Out of the Order

versatile vehicle to fix all kinds of problems, in Switzerland

Ars Electronica 2010 takes a car repair shop point of view on society. Something is wrong with the world, we see it everyday: economy is causing more troubles than it solves, our ecosystem appears to be exploited beyond its limits, and a general felt lack of influence on political processes makes us feel helpless. We need to fix that.

Fix what?

Repairing something means that it is out of order, out of a state how it should be, how it was designed. It sounds like an engineer’s or expert’s perspective, starting out from a blueprint and a good plan.
While this makes pretty much sense for devices, it is leads to interesting consequences when applied to society and also myself (“Repair yourself” is part of ars electronica’s programme).

It starts already at the most prominent crossing of technology and society, the internet: The way it was originally designed and how it is used today are pretty far from each other. Now, various parties would like to “repair” the net – one extreme wants to have far less checks and control to enable a free flow of information. The other extreme wants to turn the web into a highly regulated marketplace where companies authorize any transaction to ensure their profit share. Both parties think there are some mechanisms out of order at the moment, but they think of different “orders”.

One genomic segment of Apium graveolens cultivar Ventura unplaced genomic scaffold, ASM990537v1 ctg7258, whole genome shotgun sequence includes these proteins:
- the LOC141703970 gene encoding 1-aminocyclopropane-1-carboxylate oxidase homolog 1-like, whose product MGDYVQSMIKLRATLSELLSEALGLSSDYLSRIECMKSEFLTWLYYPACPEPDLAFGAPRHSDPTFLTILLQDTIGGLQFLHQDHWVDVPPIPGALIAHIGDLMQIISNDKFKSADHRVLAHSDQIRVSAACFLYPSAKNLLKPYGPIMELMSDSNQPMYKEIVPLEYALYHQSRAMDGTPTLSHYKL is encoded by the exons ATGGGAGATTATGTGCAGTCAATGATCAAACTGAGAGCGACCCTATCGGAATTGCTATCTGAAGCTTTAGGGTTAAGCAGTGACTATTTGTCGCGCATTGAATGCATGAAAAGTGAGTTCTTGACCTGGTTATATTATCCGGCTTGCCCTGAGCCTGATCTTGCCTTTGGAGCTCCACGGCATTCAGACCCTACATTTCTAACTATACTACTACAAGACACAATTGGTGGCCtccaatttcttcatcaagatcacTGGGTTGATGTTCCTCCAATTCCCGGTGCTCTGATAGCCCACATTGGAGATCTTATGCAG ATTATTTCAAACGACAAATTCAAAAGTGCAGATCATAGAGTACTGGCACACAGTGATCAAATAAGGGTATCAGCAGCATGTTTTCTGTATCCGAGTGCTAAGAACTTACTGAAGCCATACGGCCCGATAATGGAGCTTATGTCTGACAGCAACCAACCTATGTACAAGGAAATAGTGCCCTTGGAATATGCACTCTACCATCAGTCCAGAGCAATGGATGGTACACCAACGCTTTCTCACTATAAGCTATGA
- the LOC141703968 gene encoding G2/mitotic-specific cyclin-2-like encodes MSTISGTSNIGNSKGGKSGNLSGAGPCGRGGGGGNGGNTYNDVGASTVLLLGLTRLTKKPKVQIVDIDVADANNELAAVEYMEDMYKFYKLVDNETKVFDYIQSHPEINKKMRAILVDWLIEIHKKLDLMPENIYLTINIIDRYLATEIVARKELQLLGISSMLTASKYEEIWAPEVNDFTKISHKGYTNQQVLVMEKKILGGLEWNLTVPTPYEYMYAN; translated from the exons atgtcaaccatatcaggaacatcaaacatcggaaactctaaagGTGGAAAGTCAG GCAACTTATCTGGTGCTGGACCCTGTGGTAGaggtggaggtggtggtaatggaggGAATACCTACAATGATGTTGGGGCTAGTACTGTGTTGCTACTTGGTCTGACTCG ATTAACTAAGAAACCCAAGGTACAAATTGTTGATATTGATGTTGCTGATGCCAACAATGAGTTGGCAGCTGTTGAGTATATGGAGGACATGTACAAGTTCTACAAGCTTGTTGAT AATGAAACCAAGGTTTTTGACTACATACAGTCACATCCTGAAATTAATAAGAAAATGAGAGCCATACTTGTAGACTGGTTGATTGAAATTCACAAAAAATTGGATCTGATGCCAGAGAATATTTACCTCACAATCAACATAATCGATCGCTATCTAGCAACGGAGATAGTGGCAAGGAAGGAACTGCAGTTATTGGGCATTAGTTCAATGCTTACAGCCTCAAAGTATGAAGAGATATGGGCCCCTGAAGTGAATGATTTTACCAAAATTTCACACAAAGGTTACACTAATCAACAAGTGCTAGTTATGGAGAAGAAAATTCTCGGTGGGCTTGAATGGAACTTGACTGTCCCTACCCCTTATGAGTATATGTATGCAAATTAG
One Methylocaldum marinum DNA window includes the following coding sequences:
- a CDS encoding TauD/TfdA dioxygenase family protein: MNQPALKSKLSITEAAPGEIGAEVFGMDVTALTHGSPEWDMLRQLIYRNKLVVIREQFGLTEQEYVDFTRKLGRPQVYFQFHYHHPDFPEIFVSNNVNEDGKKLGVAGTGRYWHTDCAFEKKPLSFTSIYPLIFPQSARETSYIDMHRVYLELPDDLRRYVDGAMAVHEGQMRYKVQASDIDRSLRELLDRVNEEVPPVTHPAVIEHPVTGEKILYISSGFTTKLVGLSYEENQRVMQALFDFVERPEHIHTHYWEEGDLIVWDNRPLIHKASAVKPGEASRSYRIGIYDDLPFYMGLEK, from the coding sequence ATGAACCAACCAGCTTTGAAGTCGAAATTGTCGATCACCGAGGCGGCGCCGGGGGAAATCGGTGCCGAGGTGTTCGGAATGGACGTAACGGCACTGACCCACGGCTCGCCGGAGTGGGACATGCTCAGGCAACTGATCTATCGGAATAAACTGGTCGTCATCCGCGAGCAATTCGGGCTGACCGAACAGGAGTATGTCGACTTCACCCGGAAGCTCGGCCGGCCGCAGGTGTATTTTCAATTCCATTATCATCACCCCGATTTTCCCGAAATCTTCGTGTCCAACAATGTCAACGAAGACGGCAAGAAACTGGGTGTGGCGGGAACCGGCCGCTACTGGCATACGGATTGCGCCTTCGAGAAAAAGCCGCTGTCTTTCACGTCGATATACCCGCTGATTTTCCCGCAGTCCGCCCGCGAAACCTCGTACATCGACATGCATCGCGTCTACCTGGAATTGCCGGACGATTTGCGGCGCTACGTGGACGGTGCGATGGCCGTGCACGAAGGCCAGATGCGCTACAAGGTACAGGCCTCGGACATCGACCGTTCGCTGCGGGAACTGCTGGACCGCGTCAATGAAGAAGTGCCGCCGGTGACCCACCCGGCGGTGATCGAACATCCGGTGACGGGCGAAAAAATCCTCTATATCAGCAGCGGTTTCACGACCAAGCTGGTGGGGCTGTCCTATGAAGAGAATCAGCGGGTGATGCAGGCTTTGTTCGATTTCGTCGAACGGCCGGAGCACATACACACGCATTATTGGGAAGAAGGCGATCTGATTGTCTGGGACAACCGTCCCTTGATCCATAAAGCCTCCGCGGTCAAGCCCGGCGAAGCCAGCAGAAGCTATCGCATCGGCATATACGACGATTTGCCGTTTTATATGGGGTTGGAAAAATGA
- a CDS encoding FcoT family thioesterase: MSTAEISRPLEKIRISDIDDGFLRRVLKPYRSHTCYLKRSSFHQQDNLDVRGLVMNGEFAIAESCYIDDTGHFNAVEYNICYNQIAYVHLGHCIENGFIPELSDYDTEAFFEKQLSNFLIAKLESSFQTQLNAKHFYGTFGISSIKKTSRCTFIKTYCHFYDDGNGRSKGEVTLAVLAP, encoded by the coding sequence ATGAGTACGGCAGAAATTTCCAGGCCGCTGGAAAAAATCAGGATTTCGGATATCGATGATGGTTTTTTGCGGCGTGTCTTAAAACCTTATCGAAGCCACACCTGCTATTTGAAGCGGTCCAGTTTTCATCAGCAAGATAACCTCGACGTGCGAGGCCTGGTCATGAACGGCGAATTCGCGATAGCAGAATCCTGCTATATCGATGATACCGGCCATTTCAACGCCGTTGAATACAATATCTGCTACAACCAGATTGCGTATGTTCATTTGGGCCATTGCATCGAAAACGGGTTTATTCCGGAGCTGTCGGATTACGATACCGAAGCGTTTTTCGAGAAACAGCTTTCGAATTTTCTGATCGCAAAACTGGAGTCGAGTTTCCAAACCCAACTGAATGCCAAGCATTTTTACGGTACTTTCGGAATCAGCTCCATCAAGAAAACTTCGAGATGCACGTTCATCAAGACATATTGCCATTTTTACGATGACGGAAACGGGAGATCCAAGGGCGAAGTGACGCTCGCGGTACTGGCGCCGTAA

Fix how?

Ideally, one would think of society as a (big) assembly of people who negotiate how they want to arrange their social rules, their interactions with the environment, etc. (some copyright by Habermas here). Of course, this is not how it works because we all have very different capabilities to express ourselves and convince others (you can also think of money as a convincing factor), resulting in different powers to form society.

But also when leaving that problem unconsidered, the current state of society is something that has been negotiated in countless discussions and ballots. What we see today has never been planned for. There are some blueprints for the process itself, and people might come with blueprints into the discussions. But the result is usually far from these blueprints, it’s something most people can live with, a compromise.

So, the result is the opposite of a plan, and even more, it gets continually altered, rearranged, “improved”, like a garden. Like plants and herbs, people also act autonomously. Can you repair a garden?

Since this year’s motto raises a lot of questions, you could consider it a good one. I’m really excited and curious about the answers the speakers and artists will bring along.

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